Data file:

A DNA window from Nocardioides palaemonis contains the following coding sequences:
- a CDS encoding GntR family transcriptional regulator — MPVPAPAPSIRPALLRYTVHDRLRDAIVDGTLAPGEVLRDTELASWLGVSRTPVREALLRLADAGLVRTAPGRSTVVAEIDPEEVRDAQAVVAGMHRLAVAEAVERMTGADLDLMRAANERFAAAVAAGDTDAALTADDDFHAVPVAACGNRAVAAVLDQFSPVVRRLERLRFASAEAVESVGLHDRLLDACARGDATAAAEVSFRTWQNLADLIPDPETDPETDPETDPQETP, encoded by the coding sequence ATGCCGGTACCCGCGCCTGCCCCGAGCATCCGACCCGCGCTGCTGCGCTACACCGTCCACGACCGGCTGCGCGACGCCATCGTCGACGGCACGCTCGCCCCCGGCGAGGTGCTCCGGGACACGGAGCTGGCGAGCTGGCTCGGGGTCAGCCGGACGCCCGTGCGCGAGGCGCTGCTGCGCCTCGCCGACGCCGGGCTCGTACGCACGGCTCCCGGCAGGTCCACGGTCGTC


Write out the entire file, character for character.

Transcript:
A DNA window from Nocardioides palaemonis contains the following coding sequences:
- a CDS encoding GntR family transcriptional regulator — MPVPAPAPSIRPALLRYTVHDRLRDAIVDGTLAPGEVLRDTELASWLGVSRTPVREALLRLADAGLVRTAPGRSTVVAEIDPEEVRDAQAVVAGMHRLAVAEAVERMTGADLDLMRAANERFAAAVAAGDTDAALTADDDFHAVPVAACGNRAVAAVLDQFSPVVRRLERLRFASAEAVESVGLHDRLLDACARGDATAAAEVSFRTWQNLADLIPDPETDPETDPETDPQETP, encoded by the coding sequence ATGCCGGTACCCGCGCCTGCCCCGAGCATCCGACCCGCGCTGCTGCGCTACACCGTCCACGACCGGCTGCGCGACGCCATCGTCGACGGCACGCTCGCCCCCGGCGAGGTGCTCCGGGACACGGAGCTGGCGAGCTGGCTCGGGGTCAGCCGGACGCCCGTGCGCGAGGCGCTGCTGCGCCTCGCCGACGCCGGGCTCGTACGCACGGCTCCCGGCAGGTCCACGGTCGTC